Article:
Monday, November 13, 2006

Brit State Corruption

Italy is rated much more corrupt than the UK. But Brits are forced to pay their ruling elites much more than Italians pay theirs. And, unlike Italians, Brits get little in return for their money.

Here's how Transparency International defines corruption:


The CPI focuses on corruption in the public sector and defines corruption as the abuse of public office for private gain. The surveys used in compiling the CPI ask questions that relate to the misuse of public power for private benefit, with a focus, for example, on bribe-taking by public officials in public procurement. The sources do not distinguish between administrative and political corruption or between petty and grand corruption.
And here are some of the
latest rankings (the higher the CPI, the less corrupt):


Country2006 CPI
UK8.6
Germany8.0
France7.4
US7.3
Italy4.9



So why is corrupt Italy is a nicer place to live than the un-corrupt UK?

For example, corruption is said to deplete social capital (trust), and yet in many ways Italians trust each other more than Brits do. For example, while driving through the countryside we're often stopped by ladies looking for a ride to the next town. This is an example of how reciprocity builds social capital - the lady gets her shopping done more quickly, and our reputation in the community is enhanced and her many relations do us small favors.

Such an exchange is unthinkable in the supposedly un-corrupt and trusting UK. More generally, Italians (like Americans) routinely exchange small gifts and favors, building networks of reciprocity. Brits usually don't, so often struggle to blend with Italian society (Americans we know there found it much easier).

Or take the latest travel restrictions. At the request of the UK, the EU has now decreed passengers can't take more than 100 milliliters units of fluid through airport security, and these must fit in a small transparent plastic bag. So you can only take on board wine provided you buy it from government licensed concessions after clearing security. This confers zero security benefits but adds to state revenues.

The UK enforces this rule rigorously - a friend had to hand over an expensive bottle of wine he was carrying as a gift. But Italian airport security waved Mrs G through with her large bottle of freshly milled olive oil. That's because they know the rules are silly. (Plus you'd need air cover to part an Italian from their fresh olive oil).

So the airport security rules are a form of corruption. No Brit pol benefits directly, but tax revenues are increased for zero value, and those revenues feed the pols. I term this "institutionalized corruption".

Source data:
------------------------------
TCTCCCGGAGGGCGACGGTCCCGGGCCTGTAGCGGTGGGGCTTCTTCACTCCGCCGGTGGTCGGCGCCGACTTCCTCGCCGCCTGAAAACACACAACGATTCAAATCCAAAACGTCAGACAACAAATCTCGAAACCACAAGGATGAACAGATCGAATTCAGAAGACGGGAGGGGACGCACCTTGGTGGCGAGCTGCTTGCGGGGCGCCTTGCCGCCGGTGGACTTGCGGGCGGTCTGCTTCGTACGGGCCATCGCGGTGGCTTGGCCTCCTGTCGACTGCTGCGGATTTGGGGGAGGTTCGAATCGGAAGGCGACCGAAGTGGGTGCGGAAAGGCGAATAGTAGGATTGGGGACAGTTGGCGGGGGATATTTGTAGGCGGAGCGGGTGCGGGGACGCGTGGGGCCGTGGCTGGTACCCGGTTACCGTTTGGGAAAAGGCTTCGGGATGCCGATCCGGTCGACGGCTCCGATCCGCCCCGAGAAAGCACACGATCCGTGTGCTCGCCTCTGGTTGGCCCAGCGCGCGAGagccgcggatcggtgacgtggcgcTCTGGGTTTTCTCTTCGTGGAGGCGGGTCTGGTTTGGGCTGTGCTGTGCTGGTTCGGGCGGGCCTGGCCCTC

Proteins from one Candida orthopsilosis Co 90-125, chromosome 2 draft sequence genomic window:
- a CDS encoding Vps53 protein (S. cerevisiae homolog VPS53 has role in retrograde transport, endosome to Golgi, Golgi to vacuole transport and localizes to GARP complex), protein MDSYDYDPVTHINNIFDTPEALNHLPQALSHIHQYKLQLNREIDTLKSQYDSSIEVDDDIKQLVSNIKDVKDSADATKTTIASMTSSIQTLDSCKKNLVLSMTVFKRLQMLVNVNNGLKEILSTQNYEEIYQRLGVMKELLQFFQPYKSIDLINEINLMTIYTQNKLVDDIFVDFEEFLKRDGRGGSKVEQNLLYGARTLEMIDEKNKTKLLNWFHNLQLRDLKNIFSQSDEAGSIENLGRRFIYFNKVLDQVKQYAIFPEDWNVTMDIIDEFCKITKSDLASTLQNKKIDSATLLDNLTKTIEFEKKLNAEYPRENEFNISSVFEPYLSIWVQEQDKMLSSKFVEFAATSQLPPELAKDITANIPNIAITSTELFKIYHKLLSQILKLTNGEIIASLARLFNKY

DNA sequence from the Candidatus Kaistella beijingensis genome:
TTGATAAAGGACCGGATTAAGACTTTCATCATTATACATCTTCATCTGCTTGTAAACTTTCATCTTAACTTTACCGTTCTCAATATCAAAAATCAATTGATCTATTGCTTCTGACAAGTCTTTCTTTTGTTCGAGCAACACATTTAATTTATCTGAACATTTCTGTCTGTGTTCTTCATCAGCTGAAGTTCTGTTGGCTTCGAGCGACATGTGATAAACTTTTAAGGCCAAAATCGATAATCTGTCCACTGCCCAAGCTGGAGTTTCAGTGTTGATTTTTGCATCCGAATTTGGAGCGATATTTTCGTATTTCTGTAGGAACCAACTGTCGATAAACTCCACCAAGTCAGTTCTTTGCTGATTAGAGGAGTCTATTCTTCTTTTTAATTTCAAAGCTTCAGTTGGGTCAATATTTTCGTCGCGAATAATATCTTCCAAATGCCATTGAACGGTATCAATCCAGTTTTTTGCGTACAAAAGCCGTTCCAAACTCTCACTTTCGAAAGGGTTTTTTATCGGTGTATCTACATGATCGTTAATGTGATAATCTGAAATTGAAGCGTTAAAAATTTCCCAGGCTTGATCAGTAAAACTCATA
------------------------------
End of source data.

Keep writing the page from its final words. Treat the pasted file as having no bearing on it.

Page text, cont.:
Here's another example. Blair's government licenses organizations to set speed traps for motorists. The revenue is shared between government and the trapper. This provides the trappers with an incentive to maximize returns by using hidden cameras, or by positioning them immediately after recently changed (and poorly posted) speed limits. This is a lucrative business - some trappers even use license plate readers to track vehicles entering and leaving freeways so they can be billed for any average speed over the limit. There's little public good in this - road accidents are minimized by placing cameras visibly at accident back spots. And the more successful the camera in deterring speeding, the lower its revenue.

Another example is the Blair government's attempt to manipulate the global warming debate. They've announced plans to tax a range of CO2 generating activities, from SUVs, through budget airlines, to (even more) tax on gas. To back that up, they commissioned a report to stop the debate on global warming. But since it's junk science, it's been comprehensively demolished (both articles are well worth a read). Here's the Brit elite's response:

On Thursday, Margaret Beckett, the Foreign Secretary, compared climate skeptics to advocates of Islamic terror. Neither, she said, should have access to the media.
Institutional corruption doesn't just seek more taxes - it works to stop debate that might lead to it being ejected from office. For example, the ongoing stream of terror attacks has made Brits increasingly hostile to their Muslim guests. The Blair government gets votes from Muslims, and fears a nationalist party will erode its non-Muslim base. So it tries to shut this party down.

It has twice prosecuted a Brit nationalist pol for saying that Islam was "a wicked, vicious faith". They alleged racial discrimination, but since Islam is not a race, the guy was acquitted. Here's the response of Blair's expected successor:

New legislation may have to be introduced after the leader of the far-Right British National Party was cleared of stirring up racial hatred.

Pledging a legislative rethink on the issue, the Chancellor said: "Any preaching of religious or racial hatred will offend mainstream opinion in this country and I think we have got to do whatever we can to root it out, from whatever quarter it comes.", Gordon Brown, the Chancellor, said last night.
Criminalizing political speech would dump centuries of English common law.

So the Brit political elite is institutionally corrupt - it uses deception and censorship to maximize the tax revenues it feeds off, and seeks to prevent dissent that could eject it from office.

Brit institutional corruption is not reciprocal - Brits gain nothing from being trapped by hidden cameras, forced to buy expensive wine, or taxed to solve non-existent problems.

Compared with this, the Italian pol who accepts a bribe to give you a building license is positively benign - you get what you pay for.

Unfortunately, all three Brit political parties are similarly corrupted, so it'll be a while before the voters throw the bums out.

In the meantime we're spending our money with the wonderful and humanly corrupt Italians.